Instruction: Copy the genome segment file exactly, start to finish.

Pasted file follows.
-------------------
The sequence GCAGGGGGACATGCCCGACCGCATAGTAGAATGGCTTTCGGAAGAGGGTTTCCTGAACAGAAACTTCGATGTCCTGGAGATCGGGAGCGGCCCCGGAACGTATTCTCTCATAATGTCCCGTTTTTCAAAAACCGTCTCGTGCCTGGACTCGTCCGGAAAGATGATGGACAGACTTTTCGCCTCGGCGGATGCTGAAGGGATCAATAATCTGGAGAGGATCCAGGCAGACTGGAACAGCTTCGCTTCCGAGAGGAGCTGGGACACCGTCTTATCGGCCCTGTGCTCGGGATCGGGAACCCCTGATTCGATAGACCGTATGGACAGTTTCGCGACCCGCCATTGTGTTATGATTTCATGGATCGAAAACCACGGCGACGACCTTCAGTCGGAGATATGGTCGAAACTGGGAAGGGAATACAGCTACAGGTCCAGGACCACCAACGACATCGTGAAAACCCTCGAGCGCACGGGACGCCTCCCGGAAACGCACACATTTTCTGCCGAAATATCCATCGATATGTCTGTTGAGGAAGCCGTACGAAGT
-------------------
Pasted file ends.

The sequence GCAGGGGGACATGCCCGACCGCATAGTAGAATGGCTTTCGGAAGAGGGTTTCCTGAACAGAAACTTCGATGTCCTGGAGATCGGGAGCGGCCCCGGAACGTATTCTCTCATAATGTCCCGTTTTTCAAAAACCGTCTCGTGCCTGGACTCGTCCGGAAAGATGATGGACAGACTTTTCGCCTCGGCGGATGCTGAAGGGATCAATAATCTGGAGAGGATCCAGGCAGACTGGAACAGCTTCGCTTCCGAGAGGAGCTGGGACACCGTCTTATCGGCCCTGTGCTCGGGATCGGGAACCCCTGATTCGATAGACCGTATGGACAGTTTCGCGACCCGCCATTGTGTTATGATTTCATGGATCGAAAACCACGGCGACGACCTTCAGTCGGAGATATGGTCGAAACTGGGAAGGGAATACAGCTACAGGTCCAGGACCACCAACGACATCGTGAAAACCCTCGAGCGCACGGGACGCCTCCCGGAAACGCACACATTTTCTGCCGAAATATCCATCGATATGTCTGTTGAGGAAGCCGTACGAAGT